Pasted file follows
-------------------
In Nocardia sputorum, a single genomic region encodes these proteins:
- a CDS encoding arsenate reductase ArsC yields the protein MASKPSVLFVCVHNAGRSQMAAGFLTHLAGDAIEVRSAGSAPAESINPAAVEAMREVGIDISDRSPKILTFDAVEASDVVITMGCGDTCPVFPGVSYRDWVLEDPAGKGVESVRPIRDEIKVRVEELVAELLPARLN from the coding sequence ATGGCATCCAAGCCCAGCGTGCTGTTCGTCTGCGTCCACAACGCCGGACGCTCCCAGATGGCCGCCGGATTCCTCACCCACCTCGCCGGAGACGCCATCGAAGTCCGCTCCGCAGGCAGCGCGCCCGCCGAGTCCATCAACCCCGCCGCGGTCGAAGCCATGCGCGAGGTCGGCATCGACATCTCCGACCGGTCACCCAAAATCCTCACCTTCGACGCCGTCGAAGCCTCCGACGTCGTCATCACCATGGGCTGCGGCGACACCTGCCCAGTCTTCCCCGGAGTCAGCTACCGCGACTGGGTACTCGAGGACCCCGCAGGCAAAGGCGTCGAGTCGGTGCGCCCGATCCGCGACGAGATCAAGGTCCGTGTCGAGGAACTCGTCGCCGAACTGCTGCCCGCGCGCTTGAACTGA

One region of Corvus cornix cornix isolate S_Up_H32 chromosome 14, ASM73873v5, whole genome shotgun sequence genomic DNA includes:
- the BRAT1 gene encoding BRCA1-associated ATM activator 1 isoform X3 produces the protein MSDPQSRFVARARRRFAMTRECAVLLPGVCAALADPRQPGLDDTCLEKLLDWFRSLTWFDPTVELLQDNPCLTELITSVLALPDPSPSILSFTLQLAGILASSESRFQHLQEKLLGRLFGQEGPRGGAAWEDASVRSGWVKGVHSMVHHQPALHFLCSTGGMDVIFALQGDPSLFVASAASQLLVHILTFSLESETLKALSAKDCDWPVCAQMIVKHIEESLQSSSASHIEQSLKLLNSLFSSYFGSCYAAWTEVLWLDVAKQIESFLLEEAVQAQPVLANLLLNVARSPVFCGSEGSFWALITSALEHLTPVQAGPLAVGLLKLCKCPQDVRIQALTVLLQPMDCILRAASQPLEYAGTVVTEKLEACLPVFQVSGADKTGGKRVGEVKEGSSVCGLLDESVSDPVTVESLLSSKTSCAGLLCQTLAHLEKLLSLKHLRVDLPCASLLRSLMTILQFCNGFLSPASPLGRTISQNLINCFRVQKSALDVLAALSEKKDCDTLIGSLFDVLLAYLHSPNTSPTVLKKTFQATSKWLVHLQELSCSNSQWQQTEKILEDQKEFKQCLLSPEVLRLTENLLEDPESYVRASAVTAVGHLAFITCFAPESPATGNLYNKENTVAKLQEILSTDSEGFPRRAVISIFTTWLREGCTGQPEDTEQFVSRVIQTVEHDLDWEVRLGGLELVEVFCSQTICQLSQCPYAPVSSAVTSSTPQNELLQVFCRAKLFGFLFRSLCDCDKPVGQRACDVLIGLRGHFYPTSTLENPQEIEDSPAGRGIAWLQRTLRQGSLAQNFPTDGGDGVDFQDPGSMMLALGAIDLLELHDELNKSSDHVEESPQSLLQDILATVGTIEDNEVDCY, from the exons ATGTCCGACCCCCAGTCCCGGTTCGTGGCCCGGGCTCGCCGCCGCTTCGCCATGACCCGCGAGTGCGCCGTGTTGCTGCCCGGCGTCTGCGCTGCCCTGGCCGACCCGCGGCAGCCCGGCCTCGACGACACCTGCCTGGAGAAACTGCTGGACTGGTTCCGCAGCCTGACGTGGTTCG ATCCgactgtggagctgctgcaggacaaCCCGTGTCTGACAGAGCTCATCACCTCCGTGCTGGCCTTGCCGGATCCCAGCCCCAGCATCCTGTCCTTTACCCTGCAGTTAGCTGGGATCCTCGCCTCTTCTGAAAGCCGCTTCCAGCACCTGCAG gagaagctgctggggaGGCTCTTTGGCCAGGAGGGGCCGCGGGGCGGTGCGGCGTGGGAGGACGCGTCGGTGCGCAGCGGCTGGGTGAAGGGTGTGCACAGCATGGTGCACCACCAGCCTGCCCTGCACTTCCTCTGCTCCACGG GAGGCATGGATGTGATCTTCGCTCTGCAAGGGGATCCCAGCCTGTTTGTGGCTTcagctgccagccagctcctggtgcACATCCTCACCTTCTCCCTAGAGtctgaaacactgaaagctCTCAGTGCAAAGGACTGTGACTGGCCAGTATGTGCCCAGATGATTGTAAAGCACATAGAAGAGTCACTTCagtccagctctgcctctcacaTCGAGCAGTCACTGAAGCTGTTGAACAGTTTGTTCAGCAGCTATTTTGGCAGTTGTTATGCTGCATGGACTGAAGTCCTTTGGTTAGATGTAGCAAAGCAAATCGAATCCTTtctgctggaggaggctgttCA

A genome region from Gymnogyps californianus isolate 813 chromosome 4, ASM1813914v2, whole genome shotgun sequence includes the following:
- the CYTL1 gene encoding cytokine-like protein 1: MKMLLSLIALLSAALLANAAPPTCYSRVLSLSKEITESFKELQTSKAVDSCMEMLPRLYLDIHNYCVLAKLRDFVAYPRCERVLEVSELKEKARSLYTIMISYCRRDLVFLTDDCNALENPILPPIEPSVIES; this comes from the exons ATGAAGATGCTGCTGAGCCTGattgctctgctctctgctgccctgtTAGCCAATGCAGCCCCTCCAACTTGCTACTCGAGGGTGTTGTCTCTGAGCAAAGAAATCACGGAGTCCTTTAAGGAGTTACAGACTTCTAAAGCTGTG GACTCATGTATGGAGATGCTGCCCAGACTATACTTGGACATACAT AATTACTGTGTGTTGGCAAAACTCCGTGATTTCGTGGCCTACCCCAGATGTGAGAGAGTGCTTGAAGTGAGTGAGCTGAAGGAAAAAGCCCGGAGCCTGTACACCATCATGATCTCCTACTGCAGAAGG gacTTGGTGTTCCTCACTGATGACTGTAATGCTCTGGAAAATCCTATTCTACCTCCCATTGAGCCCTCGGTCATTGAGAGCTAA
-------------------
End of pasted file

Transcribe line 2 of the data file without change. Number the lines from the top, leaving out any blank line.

- a CDS encoding arsenate reductase ArsC yields the protein MASKPSVLFVCVHNAGRSQMAAGFLTHLAGDAIEVRSAGSAPAESINPAAVEAMREVGIDISDRSPKILTFDAVEASDVVITMGCGDTCPVFPGVSYRDWVLEDPAGKGVESVRPIRDEIKVRVEELVAELLPARLN from the coding sequence ATGGCATCCAAGCCCAGCGTGCTGTTCGTCTGCGTCCACAACGCCGGACGCTCCCAGATGGCCGCCGGATTCCTCACCCACCTCGCCGGAGACGCCATCGAAGTCCGCTCCGCAGGCAGCGCGCCCGCCGAGTCCATCAACCCCGCCGCGGTCGAAGCCATGCGCGAGGTCGGCATCGACATCTCCGACCGGTCACCCAAAATCCTCACCTTCGACGCCGTCGAAGCCTCCGACGTCGTCATCACCATGGGCTGCGGCGACACCTGCCCAGTCTTCCCCGGAGTCAGCTACCGCGACTGGGTACTCGAGGACCCCGCAGGCAAAGGCGTCGAGTCGGTGCGCCCGATCCGCGACGAGATCAAGGTCCGTGTCGAGGAACTCGTCGCCGAACTGCTGCCCGCGCGCTTGAACTGA